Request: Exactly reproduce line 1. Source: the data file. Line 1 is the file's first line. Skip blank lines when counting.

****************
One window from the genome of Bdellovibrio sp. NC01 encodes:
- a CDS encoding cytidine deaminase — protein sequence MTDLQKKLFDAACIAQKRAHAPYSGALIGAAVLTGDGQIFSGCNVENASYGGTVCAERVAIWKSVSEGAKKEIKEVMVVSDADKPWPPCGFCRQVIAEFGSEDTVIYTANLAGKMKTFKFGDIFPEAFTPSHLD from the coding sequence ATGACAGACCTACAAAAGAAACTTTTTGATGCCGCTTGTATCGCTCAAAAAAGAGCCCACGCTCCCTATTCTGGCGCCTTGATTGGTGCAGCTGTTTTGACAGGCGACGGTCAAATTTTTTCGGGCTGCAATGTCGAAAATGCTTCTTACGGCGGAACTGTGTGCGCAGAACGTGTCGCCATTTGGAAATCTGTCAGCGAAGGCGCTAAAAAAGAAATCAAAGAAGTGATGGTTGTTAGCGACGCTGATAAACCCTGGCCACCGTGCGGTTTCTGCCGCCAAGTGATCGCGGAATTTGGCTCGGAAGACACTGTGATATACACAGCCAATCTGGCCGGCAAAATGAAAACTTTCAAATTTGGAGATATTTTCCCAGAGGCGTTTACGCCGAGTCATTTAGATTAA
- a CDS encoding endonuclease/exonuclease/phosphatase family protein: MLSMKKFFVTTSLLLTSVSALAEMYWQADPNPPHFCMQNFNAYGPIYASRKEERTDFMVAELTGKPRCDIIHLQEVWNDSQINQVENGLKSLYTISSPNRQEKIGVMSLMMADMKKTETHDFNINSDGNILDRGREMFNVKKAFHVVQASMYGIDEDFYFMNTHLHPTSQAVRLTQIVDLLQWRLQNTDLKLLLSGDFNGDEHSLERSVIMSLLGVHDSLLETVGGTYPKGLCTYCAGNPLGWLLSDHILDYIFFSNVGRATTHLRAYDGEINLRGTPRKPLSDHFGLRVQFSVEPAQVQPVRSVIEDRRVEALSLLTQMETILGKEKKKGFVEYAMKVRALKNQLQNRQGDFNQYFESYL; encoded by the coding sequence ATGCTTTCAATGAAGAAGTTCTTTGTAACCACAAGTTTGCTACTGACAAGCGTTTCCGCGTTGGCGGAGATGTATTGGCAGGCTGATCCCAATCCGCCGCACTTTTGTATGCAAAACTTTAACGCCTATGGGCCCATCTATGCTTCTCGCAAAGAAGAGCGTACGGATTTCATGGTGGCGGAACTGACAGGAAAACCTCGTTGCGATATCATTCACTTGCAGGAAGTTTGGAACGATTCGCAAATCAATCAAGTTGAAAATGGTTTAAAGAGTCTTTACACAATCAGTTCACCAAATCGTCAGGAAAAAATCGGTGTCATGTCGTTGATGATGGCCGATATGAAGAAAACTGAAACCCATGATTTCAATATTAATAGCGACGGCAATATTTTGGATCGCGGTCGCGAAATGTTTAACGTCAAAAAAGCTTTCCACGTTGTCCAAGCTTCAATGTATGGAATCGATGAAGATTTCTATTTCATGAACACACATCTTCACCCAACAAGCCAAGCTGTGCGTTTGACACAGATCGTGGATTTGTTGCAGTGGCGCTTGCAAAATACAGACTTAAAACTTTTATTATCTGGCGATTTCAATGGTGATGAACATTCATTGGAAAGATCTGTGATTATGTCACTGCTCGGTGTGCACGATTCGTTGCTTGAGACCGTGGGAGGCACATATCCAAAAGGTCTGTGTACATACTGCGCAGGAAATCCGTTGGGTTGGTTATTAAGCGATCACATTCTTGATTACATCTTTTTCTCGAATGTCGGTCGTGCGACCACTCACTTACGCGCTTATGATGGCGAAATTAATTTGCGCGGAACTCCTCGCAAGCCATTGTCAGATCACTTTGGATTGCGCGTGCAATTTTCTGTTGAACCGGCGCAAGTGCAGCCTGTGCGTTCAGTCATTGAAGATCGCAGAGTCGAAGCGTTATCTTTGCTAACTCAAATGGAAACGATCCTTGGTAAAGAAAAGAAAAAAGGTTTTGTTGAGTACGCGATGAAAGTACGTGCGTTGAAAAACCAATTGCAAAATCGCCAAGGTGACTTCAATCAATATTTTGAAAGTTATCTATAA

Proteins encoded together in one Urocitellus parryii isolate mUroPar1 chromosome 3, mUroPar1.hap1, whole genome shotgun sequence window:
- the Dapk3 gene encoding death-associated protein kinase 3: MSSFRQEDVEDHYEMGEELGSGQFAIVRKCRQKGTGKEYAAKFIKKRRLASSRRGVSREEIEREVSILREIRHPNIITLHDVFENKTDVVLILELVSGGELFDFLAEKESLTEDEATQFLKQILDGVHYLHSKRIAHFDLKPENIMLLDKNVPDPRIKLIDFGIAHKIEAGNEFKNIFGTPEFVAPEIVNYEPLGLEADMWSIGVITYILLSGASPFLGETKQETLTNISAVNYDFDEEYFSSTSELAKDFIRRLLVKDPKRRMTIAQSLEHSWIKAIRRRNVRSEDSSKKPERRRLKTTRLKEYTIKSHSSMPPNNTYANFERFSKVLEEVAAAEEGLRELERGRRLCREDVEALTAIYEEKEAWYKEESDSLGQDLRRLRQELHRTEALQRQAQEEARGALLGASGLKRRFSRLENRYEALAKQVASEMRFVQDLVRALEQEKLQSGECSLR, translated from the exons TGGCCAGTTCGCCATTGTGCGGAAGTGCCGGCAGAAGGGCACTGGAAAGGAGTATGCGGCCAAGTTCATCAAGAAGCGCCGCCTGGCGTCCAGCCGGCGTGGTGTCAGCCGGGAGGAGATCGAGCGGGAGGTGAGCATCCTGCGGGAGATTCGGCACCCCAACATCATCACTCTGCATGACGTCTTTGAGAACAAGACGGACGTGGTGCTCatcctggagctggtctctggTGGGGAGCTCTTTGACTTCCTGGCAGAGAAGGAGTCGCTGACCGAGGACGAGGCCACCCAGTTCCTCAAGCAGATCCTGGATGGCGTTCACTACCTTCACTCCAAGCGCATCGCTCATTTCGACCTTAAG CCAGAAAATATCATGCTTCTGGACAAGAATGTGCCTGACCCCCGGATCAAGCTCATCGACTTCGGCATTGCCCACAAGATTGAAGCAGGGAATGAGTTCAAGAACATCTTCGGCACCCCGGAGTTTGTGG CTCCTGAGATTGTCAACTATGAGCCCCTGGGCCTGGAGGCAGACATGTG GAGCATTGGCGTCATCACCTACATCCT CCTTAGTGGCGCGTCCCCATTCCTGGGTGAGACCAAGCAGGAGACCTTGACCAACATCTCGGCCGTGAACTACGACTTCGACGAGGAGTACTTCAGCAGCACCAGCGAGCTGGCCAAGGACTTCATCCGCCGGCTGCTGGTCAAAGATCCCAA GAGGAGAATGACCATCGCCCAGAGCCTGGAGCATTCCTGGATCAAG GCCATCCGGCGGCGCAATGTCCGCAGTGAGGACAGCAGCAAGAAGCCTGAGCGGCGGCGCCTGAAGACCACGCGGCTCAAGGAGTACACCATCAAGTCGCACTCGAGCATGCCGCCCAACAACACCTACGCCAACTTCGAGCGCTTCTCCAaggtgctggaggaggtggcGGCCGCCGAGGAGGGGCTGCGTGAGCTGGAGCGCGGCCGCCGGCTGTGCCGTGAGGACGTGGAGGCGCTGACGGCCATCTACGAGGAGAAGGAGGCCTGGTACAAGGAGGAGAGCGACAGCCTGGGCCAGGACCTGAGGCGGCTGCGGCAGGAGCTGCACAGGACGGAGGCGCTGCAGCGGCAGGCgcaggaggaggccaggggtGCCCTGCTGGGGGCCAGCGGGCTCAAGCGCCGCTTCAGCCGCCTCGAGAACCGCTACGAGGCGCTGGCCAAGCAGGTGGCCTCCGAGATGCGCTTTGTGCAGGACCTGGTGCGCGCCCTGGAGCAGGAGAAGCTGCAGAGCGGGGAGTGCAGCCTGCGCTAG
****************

One window from the genome of Bdellovibrio sp. NC01 encodes: